My Valuation Methodology: It Answers 'Why'

by: Ian Croci

I have not widely seen Free Cash Flow Total Return used.

Through a constant questioning of "Why" a business will provide an investor returns, FCFTR is perfect at answering this question.

By using FCFTR, we can understand the relationship between a stock price and the market's expectations.

If one's expectations of a company are higher than the market has priced, and those expectations are proven accurate, alpha will inevitably follow.

I have spent the better part of the last year trying to determine how best to arrive at a fair value estimate for a company. DCF models seemed flawed, and overly complicated to me. It seemed as though they are highly susceptible to being upset by rapidly changing quarterly expectations. I wanted to find a way to value a company that doesn't change on a quarterly basis, except with drastically changing long-term prospects of a company. By doing this, it then becomes possible to identify when the market is overvaluing a company, and to sell high, and to identify when the market is undervaluing a company, and to buy low.

Understanding Dividend Growth Investing

I started as a dividend growth investor, looking for businesses themselves to pay me directly through the only method available, dividends. If I own a company, and reinvest all dividends, I can grow my income not only through dividend hikes, but also based on how many additional shares per year I can purchase with these dividends, the yield. The dividend growth rate comes from two primary sources: buybacks, and organic growth.

If a company generates an average of $60 billion dollars per year in free cash flow "FCF", and currently trades with a market cap of $725B (AAPL), the company is trading at a FCF yield of 8.3%. With a current dividend yield of 1.9%, the company has 6.4% of its market cap available for share repurchases each year. By buying up 6% of outstanding shares, the company reduces its dividend commitment by 6% per year - or, it can put the savings directly back into its commitments, resulting in roughly a 6% increase in the dividend. This is the first, simplest way to increase the dividend on an annual basis. It's directly related to the current valuation of the company - a company trading at a FCF yield of 12% can buy back, or pay out through a dividend, twice as much as a company trading at a FCF yield of 6%.

Second, is the growth of this FCF figure. Because capital expenditures may be staggered on a year-to-year basis, I find it's actually more useful to follow net income here. Hypothetically, if a company is reinvesting its earnings to grow, it should be generating a higher return on its investment than by simply repurchasing stock, so anything spent on this effort is often worth more than FCF. This is worth looking into on a company-specific basis. Further, it's important to look into any differences between net income and FCF other than capital expenditures - for instance, if receivables are growing, and inflating net income, but never seem to make it onto the company's cash flow statement, this is a significant problem. Again, all of these things are worth looking into on a company-specific basis. By observing the historical rate of earnings growth, against how much reinvestment of net income it required to generate this growth, we can come to a growth rate.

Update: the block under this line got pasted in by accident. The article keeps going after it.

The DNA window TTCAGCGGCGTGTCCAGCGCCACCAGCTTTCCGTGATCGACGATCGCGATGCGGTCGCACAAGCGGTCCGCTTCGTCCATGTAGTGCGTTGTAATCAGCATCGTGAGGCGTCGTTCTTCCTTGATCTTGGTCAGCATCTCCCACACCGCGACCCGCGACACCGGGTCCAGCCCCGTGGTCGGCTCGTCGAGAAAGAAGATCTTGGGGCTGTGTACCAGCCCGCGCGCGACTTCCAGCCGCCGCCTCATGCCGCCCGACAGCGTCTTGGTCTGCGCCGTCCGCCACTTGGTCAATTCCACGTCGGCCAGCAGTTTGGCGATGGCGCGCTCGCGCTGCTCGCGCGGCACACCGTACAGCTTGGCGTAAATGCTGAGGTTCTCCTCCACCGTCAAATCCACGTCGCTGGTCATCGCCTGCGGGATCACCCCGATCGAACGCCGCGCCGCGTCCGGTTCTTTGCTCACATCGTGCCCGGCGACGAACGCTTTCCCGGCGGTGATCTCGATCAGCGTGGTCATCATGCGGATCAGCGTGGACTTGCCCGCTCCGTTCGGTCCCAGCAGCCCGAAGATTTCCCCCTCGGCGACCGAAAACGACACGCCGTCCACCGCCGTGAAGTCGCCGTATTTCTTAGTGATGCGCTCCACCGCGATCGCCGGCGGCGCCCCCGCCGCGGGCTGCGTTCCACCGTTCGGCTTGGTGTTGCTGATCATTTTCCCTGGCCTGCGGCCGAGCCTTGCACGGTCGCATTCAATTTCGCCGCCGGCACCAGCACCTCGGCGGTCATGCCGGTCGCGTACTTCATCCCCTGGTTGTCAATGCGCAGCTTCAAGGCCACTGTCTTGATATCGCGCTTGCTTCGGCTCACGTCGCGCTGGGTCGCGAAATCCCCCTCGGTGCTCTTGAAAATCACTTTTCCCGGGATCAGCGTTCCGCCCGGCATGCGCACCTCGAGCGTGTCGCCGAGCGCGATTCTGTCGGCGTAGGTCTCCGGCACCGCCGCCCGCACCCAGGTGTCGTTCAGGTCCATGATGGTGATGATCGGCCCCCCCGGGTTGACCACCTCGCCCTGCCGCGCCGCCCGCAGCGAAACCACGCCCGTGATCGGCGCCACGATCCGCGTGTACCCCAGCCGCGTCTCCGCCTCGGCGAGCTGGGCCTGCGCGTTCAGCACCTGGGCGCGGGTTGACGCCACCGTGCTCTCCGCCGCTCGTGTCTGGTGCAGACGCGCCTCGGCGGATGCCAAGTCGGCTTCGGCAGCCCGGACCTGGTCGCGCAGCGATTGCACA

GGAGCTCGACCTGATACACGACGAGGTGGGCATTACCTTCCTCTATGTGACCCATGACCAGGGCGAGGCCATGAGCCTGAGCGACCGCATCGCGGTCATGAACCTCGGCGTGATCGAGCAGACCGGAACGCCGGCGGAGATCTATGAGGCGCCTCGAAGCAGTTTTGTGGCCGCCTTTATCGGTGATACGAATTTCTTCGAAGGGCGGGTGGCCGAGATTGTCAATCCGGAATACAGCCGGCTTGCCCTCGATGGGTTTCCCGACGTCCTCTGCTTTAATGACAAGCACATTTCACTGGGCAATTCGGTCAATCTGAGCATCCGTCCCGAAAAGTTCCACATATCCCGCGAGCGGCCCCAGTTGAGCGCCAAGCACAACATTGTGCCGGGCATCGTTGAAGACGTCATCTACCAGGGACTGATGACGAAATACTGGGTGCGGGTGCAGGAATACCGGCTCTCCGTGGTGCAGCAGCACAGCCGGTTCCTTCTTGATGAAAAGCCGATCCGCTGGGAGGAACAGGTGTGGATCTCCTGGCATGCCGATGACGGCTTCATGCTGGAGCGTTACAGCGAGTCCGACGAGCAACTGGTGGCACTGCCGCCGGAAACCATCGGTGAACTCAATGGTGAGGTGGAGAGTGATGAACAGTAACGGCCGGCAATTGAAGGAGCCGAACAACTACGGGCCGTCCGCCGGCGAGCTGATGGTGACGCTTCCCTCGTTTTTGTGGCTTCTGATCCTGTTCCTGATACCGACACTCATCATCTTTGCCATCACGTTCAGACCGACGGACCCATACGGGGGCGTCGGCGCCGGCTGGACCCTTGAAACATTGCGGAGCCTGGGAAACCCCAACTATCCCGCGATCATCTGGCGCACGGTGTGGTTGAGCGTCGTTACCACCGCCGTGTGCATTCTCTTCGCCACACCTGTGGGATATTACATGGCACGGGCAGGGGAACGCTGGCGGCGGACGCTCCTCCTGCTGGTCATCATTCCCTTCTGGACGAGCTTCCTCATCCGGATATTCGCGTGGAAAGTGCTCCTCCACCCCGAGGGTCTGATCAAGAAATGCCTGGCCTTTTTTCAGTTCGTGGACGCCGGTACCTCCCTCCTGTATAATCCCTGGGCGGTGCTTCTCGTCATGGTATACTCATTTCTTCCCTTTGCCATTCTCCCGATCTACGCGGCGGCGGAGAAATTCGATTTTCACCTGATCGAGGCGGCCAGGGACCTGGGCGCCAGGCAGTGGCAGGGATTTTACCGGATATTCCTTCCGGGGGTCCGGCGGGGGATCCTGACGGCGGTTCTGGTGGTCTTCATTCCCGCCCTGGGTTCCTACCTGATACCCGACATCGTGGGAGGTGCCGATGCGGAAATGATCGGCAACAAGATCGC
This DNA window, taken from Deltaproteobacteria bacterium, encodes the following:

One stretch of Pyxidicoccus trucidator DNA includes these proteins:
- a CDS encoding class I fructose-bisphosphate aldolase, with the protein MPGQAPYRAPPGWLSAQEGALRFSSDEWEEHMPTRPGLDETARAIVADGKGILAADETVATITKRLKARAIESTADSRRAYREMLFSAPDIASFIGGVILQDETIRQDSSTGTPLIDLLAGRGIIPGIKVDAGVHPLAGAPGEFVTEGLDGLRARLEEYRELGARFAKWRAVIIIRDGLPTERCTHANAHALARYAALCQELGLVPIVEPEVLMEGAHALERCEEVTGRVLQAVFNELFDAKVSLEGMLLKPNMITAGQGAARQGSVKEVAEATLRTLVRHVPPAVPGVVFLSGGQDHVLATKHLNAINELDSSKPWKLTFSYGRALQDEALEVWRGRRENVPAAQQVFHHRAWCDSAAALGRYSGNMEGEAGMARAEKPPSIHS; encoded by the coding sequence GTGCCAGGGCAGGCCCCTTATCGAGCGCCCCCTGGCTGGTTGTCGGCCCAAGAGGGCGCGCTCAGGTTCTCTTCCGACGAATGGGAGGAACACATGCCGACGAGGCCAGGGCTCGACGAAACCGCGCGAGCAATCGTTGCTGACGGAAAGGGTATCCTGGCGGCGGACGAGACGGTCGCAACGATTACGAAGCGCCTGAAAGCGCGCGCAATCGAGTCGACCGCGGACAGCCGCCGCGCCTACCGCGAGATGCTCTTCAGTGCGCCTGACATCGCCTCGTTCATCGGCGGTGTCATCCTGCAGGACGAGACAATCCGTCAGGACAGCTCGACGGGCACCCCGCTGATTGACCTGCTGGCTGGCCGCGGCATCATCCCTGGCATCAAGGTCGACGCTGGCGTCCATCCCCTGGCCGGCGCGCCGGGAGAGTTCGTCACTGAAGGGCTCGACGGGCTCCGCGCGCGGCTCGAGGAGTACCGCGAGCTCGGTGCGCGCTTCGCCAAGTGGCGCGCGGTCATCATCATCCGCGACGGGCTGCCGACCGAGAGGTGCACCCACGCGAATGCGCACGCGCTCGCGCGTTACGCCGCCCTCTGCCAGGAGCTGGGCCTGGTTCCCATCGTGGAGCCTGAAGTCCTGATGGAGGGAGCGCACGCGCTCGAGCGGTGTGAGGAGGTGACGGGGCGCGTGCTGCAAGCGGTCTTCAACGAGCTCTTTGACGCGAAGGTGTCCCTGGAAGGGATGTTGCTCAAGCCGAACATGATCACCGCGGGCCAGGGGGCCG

A company, thus with a net income growth rate of 10% on average over the last five years, with an average FCF yield of 8%, of which 1/3 is used for a dividend yielding 2% on average, could have bought back an average of 6% of outstanding shares per year without affecting the balance sheet, and increased the dividend by 16% per year. If this net income growth can be maintained forever, the company would indefinitely be able to achieve this, and should provide investors with 18% returns per year forever, or until the price of the company rises to decrease the FCF yield, which would directly limit the ability of the company itself to reward investors.

However, if the company's future net income growth prospects were to taper off, more to the tune of 5% per year, the current FCF yield of 8% would only give the ability for the company to raise its dividend by 11% per year, on a 2% yield. For investors reinvesting their dividends, they would see their income growing at "only" 13% per year. If the market decides this is not good enough, the price on the company may drop, leading to a higher FCF yield, potentially in the vein of 12%, so that future return expectations of 17% are more in line with historical returns of 18%. But, to someone who had already identified that 13% was a reasonable estimate for future returns, and thought it was acceptable, the significant decline in price (a 50% higher FCF yield would require a 33% drop in price) is simply an opportunity for both the company to buy back more shares, the shareholder to get more shares through reinvestment, and for the shareholder to allocate a larger percentage of their portfolio to this investment that now appears to carry a total return of 30% more than originally identified and deemed acceptable.